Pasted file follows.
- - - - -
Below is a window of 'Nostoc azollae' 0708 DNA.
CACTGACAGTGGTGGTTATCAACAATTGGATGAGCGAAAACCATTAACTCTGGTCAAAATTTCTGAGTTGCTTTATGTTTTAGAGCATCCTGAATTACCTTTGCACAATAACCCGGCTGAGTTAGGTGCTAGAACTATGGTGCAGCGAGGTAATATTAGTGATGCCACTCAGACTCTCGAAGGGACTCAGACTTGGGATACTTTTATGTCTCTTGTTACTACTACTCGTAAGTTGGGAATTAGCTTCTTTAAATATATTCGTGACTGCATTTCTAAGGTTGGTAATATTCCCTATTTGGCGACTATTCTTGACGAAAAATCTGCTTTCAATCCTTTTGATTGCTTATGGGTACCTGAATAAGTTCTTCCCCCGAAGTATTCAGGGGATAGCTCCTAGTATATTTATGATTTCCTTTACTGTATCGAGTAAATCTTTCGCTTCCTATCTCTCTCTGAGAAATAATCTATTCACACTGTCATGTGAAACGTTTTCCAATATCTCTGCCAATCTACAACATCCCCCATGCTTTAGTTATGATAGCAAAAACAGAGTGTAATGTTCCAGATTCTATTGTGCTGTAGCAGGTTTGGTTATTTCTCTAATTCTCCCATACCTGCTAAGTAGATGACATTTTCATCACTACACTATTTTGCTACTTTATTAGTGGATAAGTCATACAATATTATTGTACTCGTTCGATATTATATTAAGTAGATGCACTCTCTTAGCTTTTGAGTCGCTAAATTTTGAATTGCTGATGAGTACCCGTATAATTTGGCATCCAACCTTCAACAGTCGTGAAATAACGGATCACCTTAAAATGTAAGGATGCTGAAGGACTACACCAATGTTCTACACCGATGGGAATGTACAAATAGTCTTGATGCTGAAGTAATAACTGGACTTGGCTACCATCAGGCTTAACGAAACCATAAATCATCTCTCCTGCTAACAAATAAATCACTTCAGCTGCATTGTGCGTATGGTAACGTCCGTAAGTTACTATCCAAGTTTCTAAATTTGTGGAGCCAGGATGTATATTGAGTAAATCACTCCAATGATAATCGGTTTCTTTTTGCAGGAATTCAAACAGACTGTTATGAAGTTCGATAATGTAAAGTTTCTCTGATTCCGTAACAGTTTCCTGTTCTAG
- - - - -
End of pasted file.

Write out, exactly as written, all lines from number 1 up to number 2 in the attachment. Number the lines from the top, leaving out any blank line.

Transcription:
Below is a window of 'Nostoc azollae' 0708 DNA.
CACTGACAGTGGTGGTTATCAACAATTGGATGAGCGAAAACCATTAACTCTGGTCAAAATTTCTGAGTTGCTTTATGTTTTAGAGCATCCTGAATTACCTTTGCACAATAACCCGGCTGAGTTAGGTGCTAGAACTATGGTGCAGCGAGGTAATATTAGTGATGCCACTCAGACTCTCGAAGGGACTCAGACTTGGGATACTTTTATGTCTCTTGTTACTACTACTCGTAAGTTGGGAATTAGCTTCTTTAAATATATTCGTGACTGCATTTCTAAGGTTGGTAATATTCCCTATTTGGCGACTATTCTTGACGAAAAATCTGCTTTCAATCCTTTTGATTGCTTATGGGTACCTGAATAAGTTCTTCCCCCGAAGTATTCAGGGGATAGCTCCTAGTATATTTATGATTTCCTTTACTGTATCGAGTAAATCTTTCGCTTCCTATCTCTCTCTGAGAAATAATCTATTCACACTGTCATGTGAAACGTTTTCCAATATCTCTGCCAATCTACAACATCCCCCATGCTTTAGTTATGATAGCAAAAACAGAGTGTAATGTTCCAGATTCTATTGTGCTGTAGCAGGTTTGGTTATTTCTCTAATTCTCCCATACCTGCTAAGTAGATGACATTTTCATCACTACACTATTTTGCTACTTTATTAGTGGATAAGTCATACAATATTATTGTACTCGTTCGATATTATATTAAGTAGATGCACTCTCTTAGCTTTTGAGTCGCTAAATTTTGAATTGCTGATGAGTACCCGTATAATTTGGCATCCAACCTTCAACAGTCGTGAAATAACGGATCACCTTAAAATGTAAGGATGCTGAAGGACTACACCAATGTTCTACACCGATGGGAATGTACAAATAGTCTTGATGCTGAAGTAATAACTGGACTTGGCTACCATCAGGCTTAACGAAACCATAAATCATCTCTCCTGCTAACAAATAAATCACTTCAGCTGCATTGTGCGTATGGTAACGTCCGTAAGTTACTATCCAAGTTTCTAAATTTGTGGAGCCAGGATGTATATTGAGTAAATCACTCCAATGATAATCGGTTTCTTTTTGCAGGAATTCAAACAGACTGTTATGAAGTTCGATAATGTAAAGTTTCTCTGATTCCGTAACAGTTTCCTGTTCTAG